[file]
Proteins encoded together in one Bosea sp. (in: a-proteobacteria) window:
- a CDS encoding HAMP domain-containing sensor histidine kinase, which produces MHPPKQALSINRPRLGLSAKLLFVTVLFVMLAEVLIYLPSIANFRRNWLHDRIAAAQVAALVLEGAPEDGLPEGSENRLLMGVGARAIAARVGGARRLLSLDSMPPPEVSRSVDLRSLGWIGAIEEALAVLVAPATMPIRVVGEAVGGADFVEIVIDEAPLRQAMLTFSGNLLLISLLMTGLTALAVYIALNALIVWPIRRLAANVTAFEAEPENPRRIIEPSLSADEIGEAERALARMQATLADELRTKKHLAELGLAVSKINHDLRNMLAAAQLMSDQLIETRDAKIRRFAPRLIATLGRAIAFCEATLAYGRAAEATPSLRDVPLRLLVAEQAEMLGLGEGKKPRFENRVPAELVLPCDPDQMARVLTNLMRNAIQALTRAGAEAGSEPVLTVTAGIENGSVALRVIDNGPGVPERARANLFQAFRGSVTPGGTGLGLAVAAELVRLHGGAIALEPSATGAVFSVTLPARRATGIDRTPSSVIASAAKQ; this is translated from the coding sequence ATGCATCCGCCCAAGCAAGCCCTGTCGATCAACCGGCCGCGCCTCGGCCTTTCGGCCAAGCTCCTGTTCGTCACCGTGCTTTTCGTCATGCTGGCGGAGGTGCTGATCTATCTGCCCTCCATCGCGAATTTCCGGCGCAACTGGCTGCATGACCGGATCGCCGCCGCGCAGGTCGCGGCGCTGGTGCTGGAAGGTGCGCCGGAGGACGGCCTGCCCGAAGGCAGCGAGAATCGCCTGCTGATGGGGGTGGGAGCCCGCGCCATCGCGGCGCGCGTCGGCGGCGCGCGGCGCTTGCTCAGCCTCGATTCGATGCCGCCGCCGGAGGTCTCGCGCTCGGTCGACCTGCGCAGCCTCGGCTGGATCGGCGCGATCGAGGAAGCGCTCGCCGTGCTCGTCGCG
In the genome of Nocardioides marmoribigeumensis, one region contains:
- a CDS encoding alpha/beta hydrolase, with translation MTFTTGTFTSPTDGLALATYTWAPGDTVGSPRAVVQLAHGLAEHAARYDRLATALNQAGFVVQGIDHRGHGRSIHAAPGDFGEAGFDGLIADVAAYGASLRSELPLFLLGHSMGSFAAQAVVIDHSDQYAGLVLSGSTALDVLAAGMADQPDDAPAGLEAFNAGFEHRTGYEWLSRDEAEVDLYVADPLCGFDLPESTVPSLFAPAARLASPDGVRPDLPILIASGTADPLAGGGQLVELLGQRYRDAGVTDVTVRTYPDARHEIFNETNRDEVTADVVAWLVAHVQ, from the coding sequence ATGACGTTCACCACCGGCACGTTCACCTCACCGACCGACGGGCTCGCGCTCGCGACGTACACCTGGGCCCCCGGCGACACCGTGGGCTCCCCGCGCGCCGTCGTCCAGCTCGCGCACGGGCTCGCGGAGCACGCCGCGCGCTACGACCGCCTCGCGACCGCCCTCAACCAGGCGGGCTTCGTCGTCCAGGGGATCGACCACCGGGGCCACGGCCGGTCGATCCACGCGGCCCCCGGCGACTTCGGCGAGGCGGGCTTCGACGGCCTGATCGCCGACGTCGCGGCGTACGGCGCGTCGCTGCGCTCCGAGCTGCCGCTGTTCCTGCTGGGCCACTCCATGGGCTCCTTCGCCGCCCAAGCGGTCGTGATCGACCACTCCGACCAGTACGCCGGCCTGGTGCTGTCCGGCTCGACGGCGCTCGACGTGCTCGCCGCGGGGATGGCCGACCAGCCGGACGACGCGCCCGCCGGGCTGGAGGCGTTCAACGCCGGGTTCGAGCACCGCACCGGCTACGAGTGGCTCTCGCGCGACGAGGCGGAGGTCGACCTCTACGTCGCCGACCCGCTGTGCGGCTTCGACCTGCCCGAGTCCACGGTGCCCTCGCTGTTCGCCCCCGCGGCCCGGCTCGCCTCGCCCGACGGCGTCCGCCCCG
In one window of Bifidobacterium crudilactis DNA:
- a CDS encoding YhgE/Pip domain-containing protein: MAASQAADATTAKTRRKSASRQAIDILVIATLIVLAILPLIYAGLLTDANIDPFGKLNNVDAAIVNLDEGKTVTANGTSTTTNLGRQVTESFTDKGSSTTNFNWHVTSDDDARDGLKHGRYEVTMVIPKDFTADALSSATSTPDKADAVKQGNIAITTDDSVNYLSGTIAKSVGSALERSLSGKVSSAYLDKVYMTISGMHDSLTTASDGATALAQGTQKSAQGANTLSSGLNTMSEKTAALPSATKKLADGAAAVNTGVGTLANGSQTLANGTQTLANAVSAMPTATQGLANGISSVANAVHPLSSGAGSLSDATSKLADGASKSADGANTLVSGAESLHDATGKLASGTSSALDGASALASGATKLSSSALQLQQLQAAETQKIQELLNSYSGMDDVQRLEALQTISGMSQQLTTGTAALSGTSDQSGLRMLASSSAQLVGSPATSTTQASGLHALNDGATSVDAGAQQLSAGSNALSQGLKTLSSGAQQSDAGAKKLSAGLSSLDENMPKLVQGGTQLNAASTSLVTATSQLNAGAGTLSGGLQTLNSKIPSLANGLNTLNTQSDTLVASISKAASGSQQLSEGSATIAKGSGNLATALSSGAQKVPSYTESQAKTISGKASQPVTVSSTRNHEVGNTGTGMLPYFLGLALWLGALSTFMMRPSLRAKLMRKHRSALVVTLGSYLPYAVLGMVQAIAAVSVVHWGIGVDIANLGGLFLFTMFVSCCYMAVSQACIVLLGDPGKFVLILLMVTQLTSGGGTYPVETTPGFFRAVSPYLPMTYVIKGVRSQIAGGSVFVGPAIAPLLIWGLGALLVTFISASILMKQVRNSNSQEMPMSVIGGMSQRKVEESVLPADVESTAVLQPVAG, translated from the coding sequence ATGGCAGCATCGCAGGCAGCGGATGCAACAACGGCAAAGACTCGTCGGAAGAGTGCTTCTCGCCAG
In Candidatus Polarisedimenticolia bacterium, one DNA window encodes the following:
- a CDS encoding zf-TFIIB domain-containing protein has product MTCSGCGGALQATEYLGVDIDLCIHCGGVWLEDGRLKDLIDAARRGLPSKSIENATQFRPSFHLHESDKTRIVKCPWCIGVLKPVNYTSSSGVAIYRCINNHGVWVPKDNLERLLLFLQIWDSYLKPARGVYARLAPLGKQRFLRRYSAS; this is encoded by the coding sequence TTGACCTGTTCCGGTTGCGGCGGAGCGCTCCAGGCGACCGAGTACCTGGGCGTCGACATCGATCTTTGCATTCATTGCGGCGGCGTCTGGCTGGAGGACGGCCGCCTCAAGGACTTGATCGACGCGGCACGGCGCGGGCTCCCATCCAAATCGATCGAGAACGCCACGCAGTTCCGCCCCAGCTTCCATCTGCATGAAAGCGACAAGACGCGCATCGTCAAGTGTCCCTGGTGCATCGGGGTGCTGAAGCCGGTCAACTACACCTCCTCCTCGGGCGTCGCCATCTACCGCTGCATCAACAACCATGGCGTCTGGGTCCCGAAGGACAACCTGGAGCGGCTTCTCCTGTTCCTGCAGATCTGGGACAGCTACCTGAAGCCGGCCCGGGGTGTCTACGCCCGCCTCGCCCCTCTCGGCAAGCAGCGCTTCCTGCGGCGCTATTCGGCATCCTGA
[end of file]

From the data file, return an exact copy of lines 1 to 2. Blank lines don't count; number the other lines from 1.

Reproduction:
Proteins encoded together in one Bosea sp. (in: a-proteobacteria) window:
- a CDS encoding HAMP domain-containing sensor histidine kinase, which produces MHPPKQALSINRPRLGLSAKLLFVTVLFVMLAEVLIYLPSIANFRRNWLHDRIAAAQVAALVLEGAPEDGLPEGSENRLLMGVGARAIAARVGGARRLLSLDSMPPPEVSRSVDLRSLGWIGAIEEALAVLVAPATMPIRVVGEAVGGADFVEIVIDEAPLRQAMLTFSGNLLLISLLMTGLTALAVYIALNALIVWPIRRLAANVTAFEAEPENPRRIIEPSLSADEIGEAERALARMQATLADELRTKKHLAELGLAVSKINHDLRNMLAAAQLMSDQLIETRDAKIRRFAPRLIATLGRAIAFCEATLAYGRAAEATPSLRDVPLRLLVAEQAEMLGLGEGKKPRFENRVPAELVLPCDPDQMARVLTNLMRNAIQALTRAGAEAGSEPVLTVTAGIENGSVALRVIDNGPGVPERARANLFQAFRGSVTPGGTGLGLAVAAELVRLHGGAIALEPSATGAVFSVTLPARRATGIDRTPSSVIASAAKQ; this is translated from the coding sequence ATGCATCCGCCCAAGCAAGCCCTGTCGATCAACCGGCCGCGCCTCGGCCTTTCGGCCAAGCTCCTGTTCGTCACCGTGCTTTTCGTCATGCTGGCGGAGGTGCTGATCTATCTGCCCTCCATCGCGAATTTCCGGCGCAACTGGCTGCATGACCGGATCGCCGCCGCGCAGGTCGCGGCGCTGGTGCTGGAAGGTGCGCCGGAGGACGGCCTGCCCGAAGGCAGCGAGAATCGCCTGCTGATGGGGGTGGGAGCCCGCGCCATCGCGGCGCGCGTCGGCGGCGCGCGGCGCTTGCTCAGCCTCGATTCGATGCCGCCGCCGGAGGTCTCGCGCTCGGTCGACCTGCGCAGCCTCGGCTGGATCGGCGCGATCGAGGAAGCGCTCGCCGTGCTCGTCGCG